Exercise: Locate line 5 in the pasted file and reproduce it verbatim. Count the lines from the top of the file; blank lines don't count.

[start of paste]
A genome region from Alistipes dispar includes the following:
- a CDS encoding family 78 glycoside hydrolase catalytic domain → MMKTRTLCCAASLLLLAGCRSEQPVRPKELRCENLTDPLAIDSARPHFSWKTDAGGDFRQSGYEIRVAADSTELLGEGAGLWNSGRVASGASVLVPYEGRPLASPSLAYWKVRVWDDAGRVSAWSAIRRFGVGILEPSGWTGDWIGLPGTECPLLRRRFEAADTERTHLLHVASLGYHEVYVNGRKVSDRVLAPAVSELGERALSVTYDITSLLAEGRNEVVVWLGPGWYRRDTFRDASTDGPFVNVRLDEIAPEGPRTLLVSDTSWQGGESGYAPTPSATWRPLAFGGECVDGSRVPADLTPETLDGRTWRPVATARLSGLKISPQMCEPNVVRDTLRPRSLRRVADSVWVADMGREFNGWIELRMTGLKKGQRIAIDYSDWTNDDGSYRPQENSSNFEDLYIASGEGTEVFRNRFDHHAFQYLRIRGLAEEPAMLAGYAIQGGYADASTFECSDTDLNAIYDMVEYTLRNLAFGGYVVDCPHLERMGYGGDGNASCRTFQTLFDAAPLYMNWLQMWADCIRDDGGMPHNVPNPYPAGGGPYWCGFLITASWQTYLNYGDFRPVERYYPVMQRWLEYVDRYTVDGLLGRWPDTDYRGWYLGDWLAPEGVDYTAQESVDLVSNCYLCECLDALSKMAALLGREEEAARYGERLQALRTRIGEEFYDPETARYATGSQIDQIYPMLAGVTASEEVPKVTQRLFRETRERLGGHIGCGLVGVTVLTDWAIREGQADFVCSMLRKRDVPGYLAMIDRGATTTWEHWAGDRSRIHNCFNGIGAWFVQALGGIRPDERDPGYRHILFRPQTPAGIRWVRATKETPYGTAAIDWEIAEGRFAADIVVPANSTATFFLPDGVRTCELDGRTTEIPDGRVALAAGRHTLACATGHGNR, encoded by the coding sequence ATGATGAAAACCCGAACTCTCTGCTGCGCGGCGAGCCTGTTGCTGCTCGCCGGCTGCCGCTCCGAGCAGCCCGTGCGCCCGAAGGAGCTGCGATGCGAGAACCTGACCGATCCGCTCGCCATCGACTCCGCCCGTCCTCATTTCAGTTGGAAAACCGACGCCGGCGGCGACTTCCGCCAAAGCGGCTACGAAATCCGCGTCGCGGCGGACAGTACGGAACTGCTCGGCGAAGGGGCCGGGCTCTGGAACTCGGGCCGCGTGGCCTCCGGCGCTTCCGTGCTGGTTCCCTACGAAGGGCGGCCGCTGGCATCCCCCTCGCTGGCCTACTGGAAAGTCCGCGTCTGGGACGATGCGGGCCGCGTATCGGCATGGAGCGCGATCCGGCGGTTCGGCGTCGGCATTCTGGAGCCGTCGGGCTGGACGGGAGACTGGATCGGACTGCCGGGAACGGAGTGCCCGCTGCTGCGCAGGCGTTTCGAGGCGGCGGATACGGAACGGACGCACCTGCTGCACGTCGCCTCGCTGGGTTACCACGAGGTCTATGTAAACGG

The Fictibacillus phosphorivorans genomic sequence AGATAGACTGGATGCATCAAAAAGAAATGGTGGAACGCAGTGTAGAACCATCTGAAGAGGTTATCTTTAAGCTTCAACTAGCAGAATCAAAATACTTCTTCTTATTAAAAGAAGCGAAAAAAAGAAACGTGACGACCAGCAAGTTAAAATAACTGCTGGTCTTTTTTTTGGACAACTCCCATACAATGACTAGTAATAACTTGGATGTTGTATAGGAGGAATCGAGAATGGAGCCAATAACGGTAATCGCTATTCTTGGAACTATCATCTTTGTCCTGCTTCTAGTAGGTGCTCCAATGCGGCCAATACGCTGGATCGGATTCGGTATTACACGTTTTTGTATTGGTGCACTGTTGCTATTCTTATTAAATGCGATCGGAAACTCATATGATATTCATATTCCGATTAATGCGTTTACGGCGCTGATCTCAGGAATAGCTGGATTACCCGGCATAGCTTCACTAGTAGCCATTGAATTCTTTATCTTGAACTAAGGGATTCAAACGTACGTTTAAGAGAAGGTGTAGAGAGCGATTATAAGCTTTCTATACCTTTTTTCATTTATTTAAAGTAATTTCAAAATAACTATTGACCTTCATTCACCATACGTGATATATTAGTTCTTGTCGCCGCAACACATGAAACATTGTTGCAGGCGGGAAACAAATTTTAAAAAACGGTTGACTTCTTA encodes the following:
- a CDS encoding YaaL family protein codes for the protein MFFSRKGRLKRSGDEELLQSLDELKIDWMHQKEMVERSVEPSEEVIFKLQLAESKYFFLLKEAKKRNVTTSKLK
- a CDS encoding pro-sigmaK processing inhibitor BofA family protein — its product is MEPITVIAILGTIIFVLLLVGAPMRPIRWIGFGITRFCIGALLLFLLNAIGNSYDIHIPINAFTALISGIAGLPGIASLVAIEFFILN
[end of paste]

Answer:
- a CDS encoding pro-sigmaK processing inhibitor BofA family protein — its product is MEPITVIAILGTIIFVLLLVGAPMRPIRWIGFGITRFCIGALLLFLLNAIGNSYDIHIPINAFTALISGIAGLPGIASLVAIEFFILN